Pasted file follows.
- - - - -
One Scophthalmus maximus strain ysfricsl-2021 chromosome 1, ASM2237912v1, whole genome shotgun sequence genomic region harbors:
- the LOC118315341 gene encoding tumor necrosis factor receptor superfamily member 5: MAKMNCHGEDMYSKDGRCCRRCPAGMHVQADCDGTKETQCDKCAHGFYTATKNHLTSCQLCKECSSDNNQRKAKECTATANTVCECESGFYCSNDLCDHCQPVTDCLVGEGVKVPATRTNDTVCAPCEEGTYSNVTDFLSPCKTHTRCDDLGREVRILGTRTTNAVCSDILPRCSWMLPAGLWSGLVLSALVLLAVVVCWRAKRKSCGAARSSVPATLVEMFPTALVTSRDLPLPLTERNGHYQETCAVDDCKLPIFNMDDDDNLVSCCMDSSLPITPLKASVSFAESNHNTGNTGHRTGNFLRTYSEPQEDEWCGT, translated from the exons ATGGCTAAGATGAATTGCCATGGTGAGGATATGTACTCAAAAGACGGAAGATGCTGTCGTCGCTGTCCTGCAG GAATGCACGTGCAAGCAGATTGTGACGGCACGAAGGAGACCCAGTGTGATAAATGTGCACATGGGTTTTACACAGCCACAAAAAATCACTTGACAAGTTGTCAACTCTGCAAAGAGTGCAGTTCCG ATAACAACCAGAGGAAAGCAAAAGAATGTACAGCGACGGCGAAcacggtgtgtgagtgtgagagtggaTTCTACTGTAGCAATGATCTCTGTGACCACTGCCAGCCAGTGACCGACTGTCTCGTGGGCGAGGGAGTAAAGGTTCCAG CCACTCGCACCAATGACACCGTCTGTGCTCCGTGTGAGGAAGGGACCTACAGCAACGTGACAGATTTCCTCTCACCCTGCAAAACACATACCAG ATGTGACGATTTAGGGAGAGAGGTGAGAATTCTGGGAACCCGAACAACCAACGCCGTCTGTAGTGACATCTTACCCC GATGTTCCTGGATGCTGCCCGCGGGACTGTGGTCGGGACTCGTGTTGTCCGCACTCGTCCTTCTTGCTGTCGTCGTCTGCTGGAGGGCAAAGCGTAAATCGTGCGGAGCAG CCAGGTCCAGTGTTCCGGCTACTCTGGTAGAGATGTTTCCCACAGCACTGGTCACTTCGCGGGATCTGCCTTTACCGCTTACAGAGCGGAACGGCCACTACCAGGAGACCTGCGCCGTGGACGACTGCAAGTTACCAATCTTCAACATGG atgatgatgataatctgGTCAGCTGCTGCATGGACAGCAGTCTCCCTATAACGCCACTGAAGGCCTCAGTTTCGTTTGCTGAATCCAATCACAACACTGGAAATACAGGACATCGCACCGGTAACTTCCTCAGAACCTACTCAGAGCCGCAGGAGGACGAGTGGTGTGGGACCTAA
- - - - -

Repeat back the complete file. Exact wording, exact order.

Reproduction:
One Scophthalmus maximus strain ysfricsl-2021 chromosome 1, ASM2237912v1, whole genome shotgun sequence genomic region harbors:
- the LOC118315341 gene encoding tumor necrosis factor receptor superfamily member 5: MAKMNCHGEDMYSKDGRCCRRCPAGMHVQADCDGTKETQCDKCAHGFYTATKNHLTSCQLCKECSSDNNQRKAKECTATANTVCECESGFYCSNDLCDHCQPVTDCLVGEGVKVPATRTNDTVCAPCEEGTYSNVTDFLSPCKTHTRCDDLGREVRILGTRTTNAVCSDILPRCSWMLPAGLWSGLVLSALVLLAVVVCWRAKRKSCGAARSSVPATLVEMFPTALVTSRDLPLPLTERNGHYQETCAVDDCKLPIFNMDDDDNLVSCCMDSSLPITPLKASVSFAESNHNTGNTGHRTGNFLRTYSEPQEDEWCGT, translated from the exons ATGGCTAAGATGAATTGCCATGGTGAGGATATGTACTCAAAAGACGGAAGATGCTGTCGTCGCTGTCCTGCAG GAATGCACGTGCAAGCAGATTGTGACGGCACGAAGGAGACCCAGTGTGATAAATGTGCACATGGGTTTTACACAGCCACAAAAAATCACTTGACAAGTTGTCAACTCTGCAAAGAGTGCAGTTCCG ATAACAACCAGAGGAAAGCAAAAGAATGTACAGCGACGGCGAAcacggtgtgtgagtgtgagagtggaTTCTACTGTAGCAATGATCTCTGTGACCACTGCCAGCCAGTGACCGACTGTCTCGTGGGCGAGGGAGTAAAGGTTCCAG CCACTCGCACCAATGACACCGTCTGTGCTCCGTGTGAGGAAGGGACCTACAGCAACGTGACAGATTTCCTCTCACCCTGCAAAACACATACCAG ATGTGACGATTTAGGGAGAGAGGTGAGAATTCTGGGAACCCGAACAACCAACGCCGTCTGTAGTGACATCTTACCCC GATGTTCCTGGATGCTGCCCGCGGGACTGTGGTCGGGACTCGTGTTGTCCGCACTCGTCCTTCTTGCTGTCGTCGTCTGCTGGAGGGCAAAGCGTAAATCGTGCGGAGCAG CCAGGTCCAGTGTTCCGGCTACTCTGGTAGAGATGTTTCCCACAGCACTGGTCACTTCGCGGGATCTGCCTTTACCGCTTACAGAGCGGAACGGCCACTACCAGGAGACCTGCGCCGTGGACGACTGCAAGTTACCAATCTTCAACATGG atgatgatgataatctgGTCAGCTGCTGCATGGACAGCAGTCTCCCTATAACGCCACTGAAGGCCTCAGTTTCGTTTGCTGAATCCAATCACAACACTGGAAATACAGGACATCGCACCGGTAACTTCCTCAGAACCTACTCAGAGCCGCAGGAGGACGAGTGGTGTGGGACCTAA